Is there a video game more popular, more seeped into the cultural consciousness, than Tetris? This humble block puzzler took the world by storm in the 1980s on the original Gameboy and it hasn’t looked back since. All told, the game has appeared on just about every console imaginable, from your iPhone to your Nintendo Wii and back again. However, controls for the game are usually button or touchscreen only affairs. We don’t often use slight muscle gestures and respiration to control the feisty ‘L’ block and his cohorts. Until now, that is.
A company called Thought Technology, that specializes in all sorts of futuristic body sensors, is showing off some of their tech in a most peculiar way, by using Tetris. The company set up a game of falling blocks that is controlled using a unique combination of muscle and respiration sensors placed on the arms, forehead and abdomen. The result? The physiological sensors that are connected either through the company’s patented FlexComp or ProComp data acquisition systems recreate one heck of a game of Tetris, all without pushing a single button or swiping a single screen. The future is sort of just like the past but easier!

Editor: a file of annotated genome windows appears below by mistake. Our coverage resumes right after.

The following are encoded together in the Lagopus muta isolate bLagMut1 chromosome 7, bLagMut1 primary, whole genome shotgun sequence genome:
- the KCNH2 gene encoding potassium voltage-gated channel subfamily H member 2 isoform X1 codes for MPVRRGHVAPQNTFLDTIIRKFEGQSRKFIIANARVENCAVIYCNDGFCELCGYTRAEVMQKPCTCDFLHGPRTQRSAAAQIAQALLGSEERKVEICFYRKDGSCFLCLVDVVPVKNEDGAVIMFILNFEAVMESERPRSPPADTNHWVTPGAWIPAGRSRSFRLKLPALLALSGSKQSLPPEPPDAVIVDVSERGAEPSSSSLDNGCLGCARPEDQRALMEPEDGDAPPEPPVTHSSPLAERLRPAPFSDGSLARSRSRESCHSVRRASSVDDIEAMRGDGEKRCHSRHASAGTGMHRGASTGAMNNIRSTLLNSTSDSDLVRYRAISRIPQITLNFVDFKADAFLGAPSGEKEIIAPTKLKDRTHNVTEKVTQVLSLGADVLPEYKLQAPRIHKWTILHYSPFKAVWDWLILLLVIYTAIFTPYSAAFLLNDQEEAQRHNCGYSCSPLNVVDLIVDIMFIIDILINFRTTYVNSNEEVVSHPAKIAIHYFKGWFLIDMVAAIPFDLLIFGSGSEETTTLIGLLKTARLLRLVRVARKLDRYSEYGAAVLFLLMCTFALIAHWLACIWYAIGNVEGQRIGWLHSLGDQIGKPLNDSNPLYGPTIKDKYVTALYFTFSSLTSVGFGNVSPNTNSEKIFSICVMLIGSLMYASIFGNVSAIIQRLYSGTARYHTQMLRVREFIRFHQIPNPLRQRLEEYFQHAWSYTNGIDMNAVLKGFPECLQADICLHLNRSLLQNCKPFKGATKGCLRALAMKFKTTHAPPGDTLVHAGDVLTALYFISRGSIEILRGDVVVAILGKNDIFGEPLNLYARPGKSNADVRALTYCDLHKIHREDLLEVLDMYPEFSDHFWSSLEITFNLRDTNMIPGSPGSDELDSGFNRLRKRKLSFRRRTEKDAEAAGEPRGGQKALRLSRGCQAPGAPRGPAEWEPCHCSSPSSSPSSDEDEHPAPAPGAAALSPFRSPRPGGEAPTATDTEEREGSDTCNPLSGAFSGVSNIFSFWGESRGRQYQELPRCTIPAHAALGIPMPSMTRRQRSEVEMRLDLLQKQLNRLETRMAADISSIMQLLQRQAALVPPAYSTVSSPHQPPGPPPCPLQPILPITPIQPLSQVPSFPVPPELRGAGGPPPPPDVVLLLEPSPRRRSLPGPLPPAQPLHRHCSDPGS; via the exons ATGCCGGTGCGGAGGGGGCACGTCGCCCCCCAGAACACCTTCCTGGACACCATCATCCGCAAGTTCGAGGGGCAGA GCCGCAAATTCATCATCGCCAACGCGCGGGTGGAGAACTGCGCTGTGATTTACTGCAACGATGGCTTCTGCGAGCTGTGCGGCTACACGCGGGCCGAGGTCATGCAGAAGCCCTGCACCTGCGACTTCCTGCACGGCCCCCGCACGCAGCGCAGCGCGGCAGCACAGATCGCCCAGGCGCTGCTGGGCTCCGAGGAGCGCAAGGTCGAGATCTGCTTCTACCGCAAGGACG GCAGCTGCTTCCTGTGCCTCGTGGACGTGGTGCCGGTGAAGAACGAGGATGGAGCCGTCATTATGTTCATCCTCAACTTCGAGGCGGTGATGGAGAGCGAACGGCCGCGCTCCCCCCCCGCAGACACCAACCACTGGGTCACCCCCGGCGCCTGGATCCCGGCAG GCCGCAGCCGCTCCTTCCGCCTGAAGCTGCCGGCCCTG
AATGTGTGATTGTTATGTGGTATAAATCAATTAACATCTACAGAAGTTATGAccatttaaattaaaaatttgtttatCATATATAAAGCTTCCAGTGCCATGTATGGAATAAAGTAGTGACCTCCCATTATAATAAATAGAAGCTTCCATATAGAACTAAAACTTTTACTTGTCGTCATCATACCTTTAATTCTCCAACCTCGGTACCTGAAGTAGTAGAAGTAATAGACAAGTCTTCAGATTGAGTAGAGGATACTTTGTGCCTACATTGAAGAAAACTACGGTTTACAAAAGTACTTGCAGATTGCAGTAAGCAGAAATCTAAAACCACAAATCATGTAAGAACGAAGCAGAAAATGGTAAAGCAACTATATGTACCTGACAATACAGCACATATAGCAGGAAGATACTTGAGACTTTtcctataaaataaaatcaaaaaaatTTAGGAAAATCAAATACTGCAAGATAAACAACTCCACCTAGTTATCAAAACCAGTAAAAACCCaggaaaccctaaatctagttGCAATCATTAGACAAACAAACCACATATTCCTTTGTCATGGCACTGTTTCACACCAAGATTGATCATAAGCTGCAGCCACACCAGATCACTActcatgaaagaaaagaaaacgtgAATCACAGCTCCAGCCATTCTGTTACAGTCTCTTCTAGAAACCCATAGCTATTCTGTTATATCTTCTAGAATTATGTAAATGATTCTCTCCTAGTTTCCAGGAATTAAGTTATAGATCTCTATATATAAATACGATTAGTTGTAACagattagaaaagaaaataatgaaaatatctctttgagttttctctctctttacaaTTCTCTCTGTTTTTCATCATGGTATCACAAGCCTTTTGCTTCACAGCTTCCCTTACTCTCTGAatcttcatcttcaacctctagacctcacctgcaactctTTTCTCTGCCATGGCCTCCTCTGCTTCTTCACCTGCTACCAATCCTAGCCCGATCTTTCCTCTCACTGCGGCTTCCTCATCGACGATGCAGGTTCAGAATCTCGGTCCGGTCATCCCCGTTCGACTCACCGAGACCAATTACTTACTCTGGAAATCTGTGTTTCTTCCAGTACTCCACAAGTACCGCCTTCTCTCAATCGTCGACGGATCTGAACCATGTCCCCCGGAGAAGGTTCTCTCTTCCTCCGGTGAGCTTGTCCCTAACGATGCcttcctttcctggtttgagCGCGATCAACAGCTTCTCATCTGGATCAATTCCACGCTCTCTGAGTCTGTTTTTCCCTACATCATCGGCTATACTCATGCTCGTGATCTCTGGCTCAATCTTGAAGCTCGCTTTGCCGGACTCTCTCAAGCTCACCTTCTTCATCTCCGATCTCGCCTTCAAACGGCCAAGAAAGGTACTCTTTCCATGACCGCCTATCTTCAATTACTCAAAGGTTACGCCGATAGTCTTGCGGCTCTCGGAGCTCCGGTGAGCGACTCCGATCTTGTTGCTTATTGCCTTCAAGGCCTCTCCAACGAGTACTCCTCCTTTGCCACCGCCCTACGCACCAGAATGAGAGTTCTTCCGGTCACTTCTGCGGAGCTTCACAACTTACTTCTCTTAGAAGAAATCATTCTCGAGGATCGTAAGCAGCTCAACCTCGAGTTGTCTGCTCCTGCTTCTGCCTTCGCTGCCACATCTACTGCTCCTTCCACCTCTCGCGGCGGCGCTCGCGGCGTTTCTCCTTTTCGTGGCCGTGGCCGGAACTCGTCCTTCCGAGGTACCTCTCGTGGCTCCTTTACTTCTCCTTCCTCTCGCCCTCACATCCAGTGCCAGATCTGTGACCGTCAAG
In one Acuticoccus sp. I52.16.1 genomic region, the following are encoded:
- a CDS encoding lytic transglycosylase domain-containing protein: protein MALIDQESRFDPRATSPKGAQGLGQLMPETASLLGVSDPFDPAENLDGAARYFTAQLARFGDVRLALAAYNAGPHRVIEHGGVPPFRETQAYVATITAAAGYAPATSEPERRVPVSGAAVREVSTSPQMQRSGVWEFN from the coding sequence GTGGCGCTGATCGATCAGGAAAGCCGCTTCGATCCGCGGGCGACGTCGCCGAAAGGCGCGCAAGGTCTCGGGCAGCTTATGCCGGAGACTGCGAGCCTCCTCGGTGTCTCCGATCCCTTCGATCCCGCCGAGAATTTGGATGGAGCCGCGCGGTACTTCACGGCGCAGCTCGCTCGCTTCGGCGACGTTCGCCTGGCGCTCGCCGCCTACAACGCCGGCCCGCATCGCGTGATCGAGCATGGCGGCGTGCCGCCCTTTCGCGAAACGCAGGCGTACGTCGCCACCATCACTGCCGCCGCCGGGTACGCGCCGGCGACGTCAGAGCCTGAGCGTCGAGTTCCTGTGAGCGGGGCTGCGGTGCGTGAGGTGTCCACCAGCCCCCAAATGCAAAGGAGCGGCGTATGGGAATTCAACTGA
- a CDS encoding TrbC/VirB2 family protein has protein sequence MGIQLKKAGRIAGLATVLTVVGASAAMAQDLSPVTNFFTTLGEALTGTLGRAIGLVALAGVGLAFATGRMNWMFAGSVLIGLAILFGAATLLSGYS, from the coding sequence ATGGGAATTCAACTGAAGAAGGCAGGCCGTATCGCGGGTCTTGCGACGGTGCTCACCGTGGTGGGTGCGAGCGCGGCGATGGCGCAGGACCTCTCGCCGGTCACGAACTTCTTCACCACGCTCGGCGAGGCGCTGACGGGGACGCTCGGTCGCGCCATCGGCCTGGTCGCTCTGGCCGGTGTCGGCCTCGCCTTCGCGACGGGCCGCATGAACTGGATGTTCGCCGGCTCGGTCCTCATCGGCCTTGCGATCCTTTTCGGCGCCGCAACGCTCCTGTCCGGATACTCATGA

This kind of tech has more uses than playing video games, of course. Imagine a world where a surgeon can more accurately perform surgeries by making extremely precise muscle gestures or a world in which our Internet surfing is done without us even lifting a finger. It’s a marvelous world indeed. This is just concept tech for now but, hey, the company exists and is working on it so how long can it be before this is a consumer reality? Check a video of Tetris in action below.